Conflicts of Interest

All authors have none to declare.

Authors’ Contributions

Huanxiang Zhang designed study and made the decision to submit the paper for publication, and Jing Qu wrote the paper.

Acknowledgments

This work was supported by the Natural Science Foundation of Jiangsu Province (Grant no. BK20141198).

References

  1. A. Goel, “Stem cell therapy in spinal cord injury: hollow promise or promising science?” Journal of Craniovertebral Junction & Spine, vol. 7, no. 2, pp. 121–126, 2016. View at Publisher · View at Google Scholar · View at Scopus
  2. J. W. Tan, K. Y. Wang, G. J. Liao, F. M. Chen, and M. Z. Mu, “Neuroprotective effect of methylprednisolone combined with placenta-derived mesenchymal stem cell in rabbit model of spinal cord injury,” International Journal of Clinical and Experimental Pathology, vol. 8, no. 8, pp. 8976–8982, 2015. View at Google Scholar
  3. K. Zweckberger, C. S. Ahuja, Y. Liu, J. Wang, and M. G. Fehlings, “Self-assembling peptides optimize the post-traumatic milieu and synergistically enhance the effects of neural stem cell therapy after cervical spinal cord injury,” Acta Biomaterialia, vol. 42, pp. 77–89, 2016. View at Publisher · View at Google Scholar · View at Scopus
  4. S. Q. Zhang, M. F. Wu, J. B. Liu, Y. Li, Q. S. Zhu, and R. Gu, “Transplantation of human telomerase reverse transcriptase gene-transfected Schwann cells for repairing spinal cord injury,” Neural Regeneration Research, vol. 10, no. 12, pp. 2040–2047, 2015. View at Publisher · View at Google Scholar · View at Scopus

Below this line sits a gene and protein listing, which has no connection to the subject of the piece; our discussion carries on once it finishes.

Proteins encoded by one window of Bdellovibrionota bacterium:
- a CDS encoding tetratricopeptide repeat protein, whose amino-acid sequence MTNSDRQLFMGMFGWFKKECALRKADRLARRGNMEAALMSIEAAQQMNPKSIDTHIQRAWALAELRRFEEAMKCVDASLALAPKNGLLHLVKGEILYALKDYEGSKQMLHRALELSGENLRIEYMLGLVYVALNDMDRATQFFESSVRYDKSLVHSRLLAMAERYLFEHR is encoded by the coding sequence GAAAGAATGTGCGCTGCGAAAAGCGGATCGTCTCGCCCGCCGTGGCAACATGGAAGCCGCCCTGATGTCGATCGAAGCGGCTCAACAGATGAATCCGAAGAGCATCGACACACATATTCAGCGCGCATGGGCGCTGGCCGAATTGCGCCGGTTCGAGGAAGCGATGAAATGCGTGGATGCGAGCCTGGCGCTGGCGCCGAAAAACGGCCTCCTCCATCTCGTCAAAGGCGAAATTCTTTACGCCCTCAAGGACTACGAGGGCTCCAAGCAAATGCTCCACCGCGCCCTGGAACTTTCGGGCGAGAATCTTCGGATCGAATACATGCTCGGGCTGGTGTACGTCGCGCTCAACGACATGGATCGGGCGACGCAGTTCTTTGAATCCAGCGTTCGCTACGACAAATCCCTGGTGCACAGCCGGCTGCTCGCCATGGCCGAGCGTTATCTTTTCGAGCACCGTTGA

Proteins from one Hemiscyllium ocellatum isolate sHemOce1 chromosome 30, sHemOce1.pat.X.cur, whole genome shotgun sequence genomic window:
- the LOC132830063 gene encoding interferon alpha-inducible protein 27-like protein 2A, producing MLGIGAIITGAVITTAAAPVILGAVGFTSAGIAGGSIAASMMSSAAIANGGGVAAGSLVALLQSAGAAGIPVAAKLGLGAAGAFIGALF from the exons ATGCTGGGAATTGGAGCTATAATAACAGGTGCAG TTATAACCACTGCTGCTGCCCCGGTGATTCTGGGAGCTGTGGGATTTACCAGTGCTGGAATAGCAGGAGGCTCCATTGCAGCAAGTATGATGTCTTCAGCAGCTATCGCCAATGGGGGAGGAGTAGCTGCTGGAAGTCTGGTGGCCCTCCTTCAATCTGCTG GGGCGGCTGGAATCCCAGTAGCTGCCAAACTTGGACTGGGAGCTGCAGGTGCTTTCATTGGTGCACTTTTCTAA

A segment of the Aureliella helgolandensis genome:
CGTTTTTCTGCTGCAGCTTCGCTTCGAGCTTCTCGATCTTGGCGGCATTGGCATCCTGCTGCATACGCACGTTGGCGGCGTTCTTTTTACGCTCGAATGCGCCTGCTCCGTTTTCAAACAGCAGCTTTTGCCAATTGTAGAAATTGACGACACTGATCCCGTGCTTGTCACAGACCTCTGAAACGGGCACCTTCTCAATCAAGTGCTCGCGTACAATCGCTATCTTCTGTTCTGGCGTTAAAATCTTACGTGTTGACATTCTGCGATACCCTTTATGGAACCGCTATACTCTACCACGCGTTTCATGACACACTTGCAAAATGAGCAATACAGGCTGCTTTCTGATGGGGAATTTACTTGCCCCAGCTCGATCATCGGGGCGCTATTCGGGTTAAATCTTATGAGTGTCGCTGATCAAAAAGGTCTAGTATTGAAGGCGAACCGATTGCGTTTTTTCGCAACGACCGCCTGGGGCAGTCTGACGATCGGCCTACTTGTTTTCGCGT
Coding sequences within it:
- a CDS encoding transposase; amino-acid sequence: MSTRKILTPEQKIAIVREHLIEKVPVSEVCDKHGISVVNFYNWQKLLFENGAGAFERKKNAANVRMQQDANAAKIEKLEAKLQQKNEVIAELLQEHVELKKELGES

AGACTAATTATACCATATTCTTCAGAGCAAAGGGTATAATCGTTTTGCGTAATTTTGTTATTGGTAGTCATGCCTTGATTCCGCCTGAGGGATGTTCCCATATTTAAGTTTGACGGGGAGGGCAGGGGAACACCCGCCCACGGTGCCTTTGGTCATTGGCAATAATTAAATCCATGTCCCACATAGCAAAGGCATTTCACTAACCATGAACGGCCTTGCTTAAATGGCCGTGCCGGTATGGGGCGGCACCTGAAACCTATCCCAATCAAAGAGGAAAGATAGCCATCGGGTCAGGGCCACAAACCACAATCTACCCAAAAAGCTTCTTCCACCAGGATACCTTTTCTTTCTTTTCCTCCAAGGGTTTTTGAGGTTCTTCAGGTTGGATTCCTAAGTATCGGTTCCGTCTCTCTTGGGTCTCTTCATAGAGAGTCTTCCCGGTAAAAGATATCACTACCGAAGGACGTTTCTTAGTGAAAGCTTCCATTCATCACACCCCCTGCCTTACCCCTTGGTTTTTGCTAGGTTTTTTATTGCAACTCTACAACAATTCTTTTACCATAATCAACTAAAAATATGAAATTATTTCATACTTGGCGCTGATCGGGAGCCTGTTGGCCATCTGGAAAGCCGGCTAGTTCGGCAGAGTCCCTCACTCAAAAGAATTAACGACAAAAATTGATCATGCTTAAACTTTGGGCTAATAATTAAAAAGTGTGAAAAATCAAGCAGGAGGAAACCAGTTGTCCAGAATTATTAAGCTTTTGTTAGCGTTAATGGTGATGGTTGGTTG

5. Y. Zhao, Y. Zuo, X. L. Wang et al., “Effect of neural stem cell transplantation combined with erythropoietin injection on axon regeneration in adult rats with transected spinal cord injury,” Genetics and Molecular Research (GMR), vol. 14, no. 4, pp. 17799–17808, 2015. View at Publisher · View at Google Scholar · View at Scopus
  6. S. Tashiro, S. Nishimura, H. Iwai et al., “Functional recovery from neural stem/progenitor cell transplantation combined with treadmill training in mice with chronic spinal cord injury,” Scientific Reports, vol. 6, no. 1, p. 30898, 2016. View at Publisher · View at Google Scholar · View at Scopus
  7. S. Kawabata, M. Takano, Y. Numasawa-Kuroiwa et al., “Grafted human iPS cell-derived oligodendrocyte precursor cells contribute to robust remyelination of demyelinated axons after spinal cord injury,” Stem Cell Reports, vol. 6, no. 1, pp. 1–8, 2016. View at Publisher · View at Google Scholar · View at Scopus
  8. W. Marcol, W. Slusarczyk, A. L. Sieron, H. Koryciak-Komarska, and J. Lewin-Kowalik, “Bone marrow stem cells delivered into the subarachnoid space via cisterna magna improve repair of injured rat spinal cord white matter,” International Journal of Clinical and Experimental Medicine, vol. 8, no. 9, pp. 14680–14692, 2015. View at Google Scholar